I rarely ever need persuading to head for this lovely little slice of central Scotland. It’s a place tailor made for walking and running on paths and trails which have been well trodden by this bunch of Crumleys. The race would uncover some terrain that was new to me, too, but more of that later.
The plan was set. The four of us – myself, Fran and our sons Callum (he’s 9) and Sam (7) – would run the kids’ 2km race first, then I’d get ready to run the 7km race (there was a 5km option and ‘cani-cross’ events too) being staged by a relatively new company called Skidaddle.
The only slight flaw in the plan was that the weather conditions proved to be a little south of ideal when we toed the start line – it is February in Scotland after all! It was snowing, which is normally a source of raucous celebration for our boys, but this wasn’t ‘nice’ snow. This was wet, aggressive, Scottish snow. The kind that slaps you about the face a bit and forces some involuntary grimacing.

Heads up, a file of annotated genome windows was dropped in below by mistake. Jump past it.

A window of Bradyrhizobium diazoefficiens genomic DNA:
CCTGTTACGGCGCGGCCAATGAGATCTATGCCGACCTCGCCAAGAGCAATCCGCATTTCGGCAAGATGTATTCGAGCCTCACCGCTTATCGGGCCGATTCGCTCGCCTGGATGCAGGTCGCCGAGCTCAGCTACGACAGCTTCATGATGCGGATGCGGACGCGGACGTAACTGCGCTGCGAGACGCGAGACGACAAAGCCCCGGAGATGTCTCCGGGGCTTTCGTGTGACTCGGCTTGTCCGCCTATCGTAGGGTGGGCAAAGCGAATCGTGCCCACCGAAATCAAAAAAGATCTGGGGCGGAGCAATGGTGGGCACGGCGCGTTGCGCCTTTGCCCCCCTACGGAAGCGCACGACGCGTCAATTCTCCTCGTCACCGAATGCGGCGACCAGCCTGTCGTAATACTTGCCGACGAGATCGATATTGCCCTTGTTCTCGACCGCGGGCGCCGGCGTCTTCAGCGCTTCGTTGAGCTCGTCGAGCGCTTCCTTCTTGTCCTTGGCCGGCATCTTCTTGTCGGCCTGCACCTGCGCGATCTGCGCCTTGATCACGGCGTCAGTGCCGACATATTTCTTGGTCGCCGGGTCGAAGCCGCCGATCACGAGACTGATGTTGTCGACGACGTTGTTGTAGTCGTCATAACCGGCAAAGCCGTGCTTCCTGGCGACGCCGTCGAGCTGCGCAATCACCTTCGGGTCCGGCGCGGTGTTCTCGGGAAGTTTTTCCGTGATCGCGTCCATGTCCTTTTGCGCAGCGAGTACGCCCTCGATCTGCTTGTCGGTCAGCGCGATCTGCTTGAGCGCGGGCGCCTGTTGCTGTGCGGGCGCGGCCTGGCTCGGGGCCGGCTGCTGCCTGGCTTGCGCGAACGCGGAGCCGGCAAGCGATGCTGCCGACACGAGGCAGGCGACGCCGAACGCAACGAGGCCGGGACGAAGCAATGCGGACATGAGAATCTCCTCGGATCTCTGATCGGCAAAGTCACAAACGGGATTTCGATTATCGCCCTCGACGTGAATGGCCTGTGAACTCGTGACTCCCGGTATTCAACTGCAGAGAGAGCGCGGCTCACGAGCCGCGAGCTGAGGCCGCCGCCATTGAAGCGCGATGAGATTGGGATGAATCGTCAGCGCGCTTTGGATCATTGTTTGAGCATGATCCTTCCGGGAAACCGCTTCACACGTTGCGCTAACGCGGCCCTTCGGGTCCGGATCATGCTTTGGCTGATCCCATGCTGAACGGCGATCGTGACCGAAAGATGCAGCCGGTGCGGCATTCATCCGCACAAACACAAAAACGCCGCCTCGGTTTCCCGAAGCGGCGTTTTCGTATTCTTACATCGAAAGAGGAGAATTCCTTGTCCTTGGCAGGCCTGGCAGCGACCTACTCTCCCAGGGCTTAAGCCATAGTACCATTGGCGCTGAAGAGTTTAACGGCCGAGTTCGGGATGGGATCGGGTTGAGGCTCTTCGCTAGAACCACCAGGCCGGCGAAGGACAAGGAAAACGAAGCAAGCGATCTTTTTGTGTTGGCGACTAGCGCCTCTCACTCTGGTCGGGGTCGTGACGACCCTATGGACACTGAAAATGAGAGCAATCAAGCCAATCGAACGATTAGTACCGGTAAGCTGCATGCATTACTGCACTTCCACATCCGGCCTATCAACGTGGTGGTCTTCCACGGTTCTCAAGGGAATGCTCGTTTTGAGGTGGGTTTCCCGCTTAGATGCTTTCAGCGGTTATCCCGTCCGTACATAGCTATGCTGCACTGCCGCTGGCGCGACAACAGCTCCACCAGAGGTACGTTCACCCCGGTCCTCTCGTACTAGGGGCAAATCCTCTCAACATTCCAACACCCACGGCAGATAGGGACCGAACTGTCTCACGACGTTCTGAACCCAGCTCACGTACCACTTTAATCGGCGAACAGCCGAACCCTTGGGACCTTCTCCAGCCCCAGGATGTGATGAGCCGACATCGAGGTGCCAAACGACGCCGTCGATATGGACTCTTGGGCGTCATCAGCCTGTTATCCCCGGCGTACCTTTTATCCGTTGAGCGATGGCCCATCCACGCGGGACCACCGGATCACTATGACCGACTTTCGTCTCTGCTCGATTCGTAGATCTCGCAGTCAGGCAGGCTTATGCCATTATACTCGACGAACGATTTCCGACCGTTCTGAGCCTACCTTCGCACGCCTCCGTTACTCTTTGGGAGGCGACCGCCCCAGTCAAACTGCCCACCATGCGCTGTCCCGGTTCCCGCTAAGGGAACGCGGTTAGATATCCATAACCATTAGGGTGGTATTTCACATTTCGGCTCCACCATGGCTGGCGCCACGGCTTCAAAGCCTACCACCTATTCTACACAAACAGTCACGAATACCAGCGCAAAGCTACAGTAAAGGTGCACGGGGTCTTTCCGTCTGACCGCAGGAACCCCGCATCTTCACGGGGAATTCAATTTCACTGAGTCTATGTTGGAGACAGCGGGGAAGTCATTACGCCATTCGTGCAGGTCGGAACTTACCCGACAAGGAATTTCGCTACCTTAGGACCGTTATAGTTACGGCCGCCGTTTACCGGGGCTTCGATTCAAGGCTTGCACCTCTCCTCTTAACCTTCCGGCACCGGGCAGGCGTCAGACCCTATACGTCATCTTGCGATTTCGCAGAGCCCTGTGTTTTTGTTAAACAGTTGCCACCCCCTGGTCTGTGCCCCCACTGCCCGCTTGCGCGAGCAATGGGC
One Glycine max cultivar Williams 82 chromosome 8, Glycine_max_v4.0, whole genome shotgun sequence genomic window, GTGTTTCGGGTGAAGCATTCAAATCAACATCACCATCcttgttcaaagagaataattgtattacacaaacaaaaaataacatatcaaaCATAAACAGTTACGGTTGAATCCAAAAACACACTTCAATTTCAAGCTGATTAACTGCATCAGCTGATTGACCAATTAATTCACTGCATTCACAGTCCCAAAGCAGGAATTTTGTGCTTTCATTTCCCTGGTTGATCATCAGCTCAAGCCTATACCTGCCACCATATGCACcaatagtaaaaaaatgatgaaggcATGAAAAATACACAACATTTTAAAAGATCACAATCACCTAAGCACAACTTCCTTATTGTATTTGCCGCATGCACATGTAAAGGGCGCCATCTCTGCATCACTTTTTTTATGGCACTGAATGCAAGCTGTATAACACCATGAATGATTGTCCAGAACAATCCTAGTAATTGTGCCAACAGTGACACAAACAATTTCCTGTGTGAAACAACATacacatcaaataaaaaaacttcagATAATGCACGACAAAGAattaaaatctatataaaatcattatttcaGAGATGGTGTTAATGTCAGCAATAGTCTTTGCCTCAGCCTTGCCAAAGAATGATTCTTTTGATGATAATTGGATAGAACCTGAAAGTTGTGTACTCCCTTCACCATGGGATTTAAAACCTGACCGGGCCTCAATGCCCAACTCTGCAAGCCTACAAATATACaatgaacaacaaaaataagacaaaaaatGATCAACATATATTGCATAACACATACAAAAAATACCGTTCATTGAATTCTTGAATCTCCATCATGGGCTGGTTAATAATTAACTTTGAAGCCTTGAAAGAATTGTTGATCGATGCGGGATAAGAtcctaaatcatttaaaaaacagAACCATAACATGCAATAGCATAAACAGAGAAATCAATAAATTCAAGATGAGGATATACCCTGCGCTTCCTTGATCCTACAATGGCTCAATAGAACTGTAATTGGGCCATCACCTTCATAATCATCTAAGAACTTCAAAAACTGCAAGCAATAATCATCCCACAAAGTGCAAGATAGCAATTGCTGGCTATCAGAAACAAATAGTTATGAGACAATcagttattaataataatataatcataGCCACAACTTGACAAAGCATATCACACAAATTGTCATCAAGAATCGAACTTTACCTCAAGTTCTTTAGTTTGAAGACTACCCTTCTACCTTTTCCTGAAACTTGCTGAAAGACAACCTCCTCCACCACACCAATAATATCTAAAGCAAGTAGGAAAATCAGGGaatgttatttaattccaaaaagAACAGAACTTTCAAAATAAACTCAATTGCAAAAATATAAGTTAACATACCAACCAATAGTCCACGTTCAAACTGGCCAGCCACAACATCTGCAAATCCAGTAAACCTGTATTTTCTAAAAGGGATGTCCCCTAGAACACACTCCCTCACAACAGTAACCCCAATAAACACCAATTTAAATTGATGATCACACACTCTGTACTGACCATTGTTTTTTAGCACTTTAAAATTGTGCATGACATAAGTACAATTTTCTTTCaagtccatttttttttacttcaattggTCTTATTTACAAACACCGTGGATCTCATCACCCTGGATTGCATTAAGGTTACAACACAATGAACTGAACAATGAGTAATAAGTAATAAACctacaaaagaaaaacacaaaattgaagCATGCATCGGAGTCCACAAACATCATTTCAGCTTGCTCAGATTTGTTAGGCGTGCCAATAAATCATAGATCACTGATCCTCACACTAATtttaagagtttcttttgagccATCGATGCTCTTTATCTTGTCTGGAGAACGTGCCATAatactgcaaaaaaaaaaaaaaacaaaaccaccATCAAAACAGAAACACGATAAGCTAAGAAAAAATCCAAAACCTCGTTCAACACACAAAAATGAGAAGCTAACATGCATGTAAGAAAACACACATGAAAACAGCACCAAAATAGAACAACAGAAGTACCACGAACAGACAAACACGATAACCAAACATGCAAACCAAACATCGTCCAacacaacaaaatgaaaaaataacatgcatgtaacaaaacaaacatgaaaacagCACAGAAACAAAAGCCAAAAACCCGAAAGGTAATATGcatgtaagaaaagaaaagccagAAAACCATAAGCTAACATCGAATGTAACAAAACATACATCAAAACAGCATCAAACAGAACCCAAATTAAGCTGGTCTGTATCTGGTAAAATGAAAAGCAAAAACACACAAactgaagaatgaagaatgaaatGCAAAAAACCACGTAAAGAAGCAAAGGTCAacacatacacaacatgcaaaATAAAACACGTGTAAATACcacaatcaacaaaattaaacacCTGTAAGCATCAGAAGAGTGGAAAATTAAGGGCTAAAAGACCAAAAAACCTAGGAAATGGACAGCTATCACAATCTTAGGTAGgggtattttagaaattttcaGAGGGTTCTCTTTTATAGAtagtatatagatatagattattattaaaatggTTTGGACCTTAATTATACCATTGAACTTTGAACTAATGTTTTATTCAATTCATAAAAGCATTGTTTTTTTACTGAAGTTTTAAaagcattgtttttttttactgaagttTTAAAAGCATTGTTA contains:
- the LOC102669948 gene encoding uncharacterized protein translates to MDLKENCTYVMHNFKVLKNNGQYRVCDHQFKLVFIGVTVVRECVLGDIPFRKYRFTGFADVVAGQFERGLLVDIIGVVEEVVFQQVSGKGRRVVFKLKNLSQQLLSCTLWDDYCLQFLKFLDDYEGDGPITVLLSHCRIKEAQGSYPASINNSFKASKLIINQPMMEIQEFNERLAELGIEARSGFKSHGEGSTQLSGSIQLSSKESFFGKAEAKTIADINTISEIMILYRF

There was a serious edge to the cold, too, but this is the part where the proud Dad in me comes out. There was not one complaint. Not a single ‘it’s too cold’ or ‘I don’t like it Dad’ or ‘are we nearly there yet?’. Callum actually shot on ahead of us as we made our way round what proved to be a pretty lumpy 2km course. When we finally caught up with him, he had already completed his sprint finish and was inspecting the contents of his goody bag. Sam only needed minor encouragement to get over the line too and they were both clearly very chuffed with themselves.